The Trip That Changed My Life (Part 1)
While I was going through chemotherapy I was religiously reading a woman’s blog who had received the same diagnosis as me, but was about a year ahead of me and done with treatment. I had about two months to go when I read one of her blogs about how hard life after cancer had been for her. I remember being so confused by that because for me, life after cancer was going to be amazing. I couldn’t wait to get to the other side of treatment so I was confused when she was talking about all the struggles she was going through.
Fast forward a few months and I found myself in her exact position. There’s a lot to deal with after cancer and, despite the warnings on the blog I had been reading, the difficulty of life after treatment took me by complete surprise.
Finding the support I wanted
So many people told me to join a support group or reach out to others going through the same thing as me. Although I’m sure it would’ve been beneficial, that was the last thing I wanted to do.
I was forced to find other ways to cope because let’s face it, nobody can go through this alone. I made a lot of friendships and connections online with others going through a similar battle. That is one of the great things about social media. It allows us to easily connect with people we can relate to.
One of the people I had met online told me about a group called First Descents. It’s a non-profit organization specifically designed for young adult cancer survivors/patients. They provide men and women in their 20s and 30s with a free, all inclusive trip! These trips always involve some kind of activity such as kayaking, rock climbing, or surfing. It almost sounded too good to be true, but I applied for a spot immediately. It didn’t take long to get approved and shortly after, I booked my trip to Hood River, Oregon for a whitewater kayaking adventure.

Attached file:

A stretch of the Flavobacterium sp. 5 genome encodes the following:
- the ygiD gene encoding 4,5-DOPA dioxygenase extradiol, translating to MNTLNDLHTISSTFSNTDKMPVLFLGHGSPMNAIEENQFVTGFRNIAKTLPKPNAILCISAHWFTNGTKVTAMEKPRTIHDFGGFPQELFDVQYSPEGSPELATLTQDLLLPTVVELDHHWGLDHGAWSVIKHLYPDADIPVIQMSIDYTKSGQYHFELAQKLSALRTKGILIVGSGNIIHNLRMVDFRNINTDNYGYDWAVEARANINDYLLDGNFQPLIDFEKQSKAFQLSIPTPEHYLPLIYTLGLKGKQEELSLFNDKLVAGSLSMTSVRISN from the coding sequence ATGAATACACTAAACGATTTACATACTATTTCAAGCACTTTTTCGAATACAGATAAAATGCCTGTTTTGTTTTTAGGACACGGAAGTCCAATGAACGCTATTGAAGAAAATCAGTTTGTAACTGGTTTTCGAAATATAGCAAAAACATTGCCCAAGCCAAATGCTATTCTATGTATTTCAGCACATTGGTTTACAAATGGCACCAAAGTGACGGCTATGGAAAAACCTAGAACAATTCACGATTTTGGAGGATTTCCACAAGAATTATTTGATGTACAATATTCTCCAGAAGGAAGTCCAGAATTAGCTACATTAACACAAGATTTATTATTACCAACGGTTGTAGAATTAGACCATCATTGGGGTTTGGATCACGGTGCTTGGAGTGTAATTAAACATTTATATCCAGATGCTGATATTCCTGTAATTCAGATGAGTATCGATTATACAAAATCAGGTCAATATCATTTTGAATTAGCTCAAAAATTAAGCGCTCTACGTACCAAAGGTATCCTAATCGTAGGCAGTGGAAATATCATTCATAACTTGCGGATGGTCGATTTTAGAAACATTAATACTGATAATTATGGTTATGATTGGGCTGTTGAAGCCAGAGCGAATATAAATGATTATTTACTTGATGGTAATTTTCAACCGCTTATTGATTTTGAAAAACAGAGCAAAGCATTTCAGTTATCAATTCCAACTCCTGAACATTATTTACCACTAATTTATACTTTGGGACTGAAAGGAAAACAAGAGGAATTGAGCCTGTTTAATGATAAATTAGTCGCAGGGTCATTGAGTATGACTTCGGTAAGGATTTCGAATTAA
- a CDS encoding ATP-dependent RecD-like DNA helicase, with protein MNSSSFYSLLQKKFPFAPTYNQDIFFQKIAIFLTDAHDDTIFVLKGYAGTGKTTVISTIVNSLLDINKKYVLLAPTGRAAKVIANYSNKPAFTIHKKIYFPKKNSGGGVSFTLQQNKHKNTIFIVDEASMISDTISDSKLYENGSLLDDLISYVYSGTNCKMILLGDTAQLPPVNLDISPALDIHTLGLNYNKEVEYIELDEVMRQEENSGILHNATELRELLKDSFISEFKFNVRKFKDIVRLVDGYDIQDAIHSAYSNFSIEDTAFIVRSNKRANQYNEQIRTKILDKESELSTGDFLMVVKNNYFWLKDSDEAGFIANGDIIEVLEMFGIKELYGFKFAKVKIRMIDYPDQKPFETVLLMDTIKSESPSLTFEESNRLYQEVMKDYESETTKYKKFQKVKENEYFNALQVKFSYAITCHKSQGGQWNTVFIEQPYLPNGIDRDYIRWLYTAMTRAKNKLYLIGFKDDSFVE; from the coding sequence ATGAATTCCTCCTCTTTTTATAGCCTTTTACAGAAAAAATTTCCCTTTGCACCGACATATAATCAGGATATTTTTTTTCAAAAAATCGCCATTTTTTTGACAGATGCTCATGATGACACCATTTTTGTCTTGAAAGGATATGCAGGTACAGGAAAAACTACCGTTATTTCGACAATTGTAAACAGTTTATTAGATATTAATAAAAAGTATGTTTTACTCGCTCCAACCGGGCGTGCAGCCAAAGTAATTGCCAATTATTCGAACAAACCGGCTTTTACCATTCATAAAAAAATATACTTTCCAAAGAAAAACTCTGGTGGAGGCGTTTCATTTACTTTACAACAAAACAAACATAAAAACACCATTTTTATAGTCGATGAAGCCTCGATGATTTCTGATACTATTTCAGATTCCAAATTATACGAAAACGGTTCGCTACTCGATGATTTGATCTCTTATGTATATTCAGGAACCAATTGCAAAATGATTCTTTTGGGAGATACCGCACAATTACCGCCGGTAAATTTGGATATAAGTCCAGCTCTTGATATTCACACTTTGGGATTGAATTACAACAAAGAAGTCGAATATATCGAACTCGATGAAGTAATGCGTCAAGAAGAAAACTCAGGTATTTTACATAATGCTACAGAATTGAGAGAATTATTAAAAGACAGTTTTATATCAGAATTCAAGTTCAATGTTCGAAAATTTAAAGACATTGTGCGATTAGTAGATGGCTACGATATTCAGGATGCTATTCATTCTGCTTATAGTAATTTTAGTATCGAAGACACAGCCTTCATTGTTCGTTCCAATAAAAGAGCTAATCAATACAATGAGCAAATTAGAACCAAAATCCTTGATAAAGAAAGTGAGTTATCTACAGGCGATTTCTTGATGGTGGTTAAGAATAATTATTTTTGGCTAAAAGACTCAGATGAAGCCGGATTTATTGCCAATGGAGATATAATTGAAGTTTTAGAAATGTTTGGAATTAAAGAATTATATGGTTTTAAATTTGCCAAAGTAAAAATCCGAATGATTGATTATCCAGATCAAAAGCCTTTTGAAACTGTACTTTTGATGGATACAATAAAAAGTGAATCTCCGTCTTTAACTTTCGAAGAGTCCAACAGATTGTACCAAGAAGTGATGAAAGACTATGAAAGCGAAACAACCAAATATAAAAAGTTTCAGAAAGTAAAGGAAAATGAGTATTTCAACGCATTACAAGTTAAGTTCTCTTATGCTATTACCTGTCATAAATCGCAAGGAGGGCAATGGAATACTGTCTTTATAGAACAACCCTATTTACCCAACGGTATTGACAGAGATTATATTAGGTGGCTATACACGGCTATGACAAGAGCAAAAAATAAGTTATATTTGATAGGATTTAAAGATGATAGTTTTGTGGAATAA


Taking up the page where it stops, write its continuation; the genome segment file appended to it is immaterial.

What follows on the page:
A whole new perspective
The time finally came to get on the plane and travel across the country for this exciting adventure. I was starting to get nervous, but I had been looking forward to this trip for so long that the nerves were overshadowed by excitement.
I spent a week with about 13 other young adult cancer survivors, all living under one roof, and it was the greatest experience of my life. I entered that house as a stressed out, overwhelmed, confused, and depressed cancer survivor, but I left feeling like I was on top of the world with a whole new perspective on life and some new friends.
What type of blood cancer are you or your loved one diagnosed with?